In an interview in Sunday’s NYTimes Book Review section, Philip Roth, now 84, says”…in just a matter of months I’ll depart old age to enter deep old age — easing ever deeper daily into the redoubtable Valley of the Shadow.…”
And that he’s astonished that he makes it to the end of each day.
Got me thinking about aging. I’ll be 83 in a few months.
Looking back, my golden years physically were ages 50-65 or so, in terms of strength/cardio/flexibility adjusted for age. A lot of this had to do with me working on fitness books — stretching, running, weight training — for 20 years, and hanging out, and stretching, running, and lifting weights with my authors. I was serious runner for 20-25 years, swam, surfed, rode bikes and went to aerobic dance classes (usually the only guy in the class).
Then as I got to age 70, things started needing repair. A lifetime of using the body.
I tell people, the good news is that you’re not yet 70, the bad news is that you will be some day. Since turning 70, I’ve had 2 shoulders and 2 knees and one wrist repaired (no metal or plastic parts) + a compound wrist fracture from skateboarding…yes, I know, I know.
There was something about turnng 80 that I relished. It’s so o-l-d. I’m still upright.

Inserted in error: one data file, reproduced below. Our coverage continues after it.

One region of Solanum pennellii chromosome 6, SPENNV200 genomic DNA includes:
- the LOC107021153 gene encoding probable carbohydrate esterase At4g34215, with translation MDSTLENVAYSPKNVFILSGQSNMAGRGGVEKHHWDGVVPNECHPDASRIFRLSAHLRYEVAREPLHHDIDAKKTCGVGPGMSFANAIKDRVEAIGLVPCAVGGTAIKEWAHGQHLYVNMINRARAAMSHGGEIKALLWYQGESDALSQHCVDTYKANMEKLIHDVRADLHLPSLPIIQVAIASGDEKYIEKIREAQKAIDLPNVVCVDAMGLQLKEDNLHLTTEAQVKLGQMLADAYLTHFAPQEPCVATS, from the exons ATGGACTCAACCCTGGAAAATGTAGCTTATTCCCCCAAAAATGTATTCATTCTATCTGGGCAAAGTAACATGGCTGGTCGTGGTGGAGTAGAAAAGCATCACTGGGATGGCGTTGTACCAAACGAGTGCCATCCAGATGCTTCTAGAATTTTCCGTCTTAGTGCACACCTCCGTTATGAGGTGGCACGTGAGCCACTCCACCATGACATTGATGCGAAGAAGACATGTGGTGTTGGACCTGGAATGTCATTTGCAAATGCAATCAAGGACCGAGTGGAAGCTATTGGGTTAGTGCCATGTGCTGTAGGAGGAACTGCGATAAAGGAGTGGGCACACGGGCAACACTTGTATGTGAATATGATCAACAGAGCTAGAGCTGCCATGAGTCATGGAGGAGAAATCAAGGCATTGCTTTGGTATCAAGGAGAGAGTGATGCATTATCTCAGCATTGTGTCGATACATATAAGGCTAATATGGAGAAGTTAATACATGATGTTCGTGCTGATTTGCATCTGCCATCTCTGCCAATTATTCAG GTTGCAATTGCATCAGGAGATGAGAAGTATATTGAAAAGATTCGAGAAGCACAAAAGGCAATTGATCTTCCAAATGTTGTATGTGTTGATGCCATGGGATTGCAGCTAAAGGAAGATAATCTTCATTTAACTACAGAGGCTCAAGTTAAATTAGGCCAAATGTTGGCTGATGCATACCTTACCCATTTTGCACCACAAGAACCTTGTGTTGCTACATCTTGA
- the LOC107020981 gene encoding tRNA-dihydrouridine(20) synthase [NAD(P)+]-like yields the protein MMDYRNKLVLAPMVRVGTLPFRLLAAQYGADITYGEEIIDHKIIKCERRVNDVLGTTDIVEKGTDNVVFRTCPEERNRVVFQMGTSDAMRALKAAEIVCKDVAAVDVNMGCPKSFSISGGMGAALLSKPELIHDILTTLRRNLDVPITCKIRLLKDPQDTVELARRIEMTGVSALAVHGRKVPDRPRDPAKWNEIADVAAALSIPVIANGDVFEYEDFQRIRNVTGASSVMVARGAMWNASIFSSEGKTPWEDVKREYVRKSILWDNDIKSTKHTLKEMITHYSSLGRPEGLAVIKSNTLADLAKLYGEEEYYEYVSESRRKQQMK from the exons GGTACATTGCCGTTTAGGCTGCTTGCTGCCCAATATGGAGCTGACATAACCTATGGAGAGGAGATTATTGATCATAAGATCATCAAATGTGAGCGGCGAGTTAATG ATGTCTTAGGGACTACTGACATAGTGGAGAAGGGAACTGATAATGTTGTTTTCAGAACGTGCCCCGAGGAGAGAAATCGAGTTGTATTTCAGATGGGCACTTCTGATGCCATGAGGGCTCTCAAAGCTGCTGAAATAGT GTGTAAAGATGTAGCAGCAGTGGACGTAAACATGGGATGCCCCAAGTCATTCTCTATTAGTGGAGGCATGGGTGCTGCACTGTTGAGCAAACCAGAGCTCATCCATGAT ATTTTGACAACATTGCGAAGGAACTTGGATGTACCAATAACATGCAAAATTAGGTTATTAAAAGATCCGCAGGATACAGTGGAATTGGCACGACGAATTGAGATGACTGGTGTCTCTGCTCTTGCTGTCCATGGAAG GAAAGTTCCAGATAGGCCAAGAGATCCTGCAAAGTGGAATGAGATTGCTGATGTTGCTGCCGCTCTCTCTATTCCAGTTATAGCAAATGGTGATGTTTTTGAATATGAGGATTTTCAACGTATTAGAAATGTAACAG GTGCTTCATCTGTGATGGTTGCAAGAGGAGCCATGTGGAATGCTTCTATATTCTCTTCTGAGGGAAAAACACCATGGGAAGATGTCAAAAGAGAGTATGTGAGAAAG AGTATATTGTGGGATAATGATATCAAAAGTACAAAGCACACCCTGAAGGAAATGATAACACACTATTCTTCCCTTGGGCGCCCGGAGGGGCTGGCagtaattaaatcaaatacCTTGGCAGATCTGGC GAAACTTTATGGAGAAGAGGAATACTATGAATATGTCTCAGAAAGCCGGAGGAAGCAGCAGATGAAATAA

Some things I’ve learned:
Old people get weak more from lack of activity than from ticking of the clock.
I’m so interested in my work these days, I don’t get out as much as I should. BUT each time I go for a hike, or paddle, or jump under a cold waterfall, I feel invigorated, alive, inspired.
Bob Anderson says, “You never hear anyone saying, ‘I’m sorry I just worked out.’”
What I learned in those years, from those guys, was the value of staying fit.
I work on posture every time I think of it. If I see as person with good or bad posture, it’s a reminder. Shoulders back, down, relax.
If you don’t use it, you are gonna lose it fer shure.
So this is a reminder to myself to get my ass away from the keyboard more often. Mind and body are not separate entities.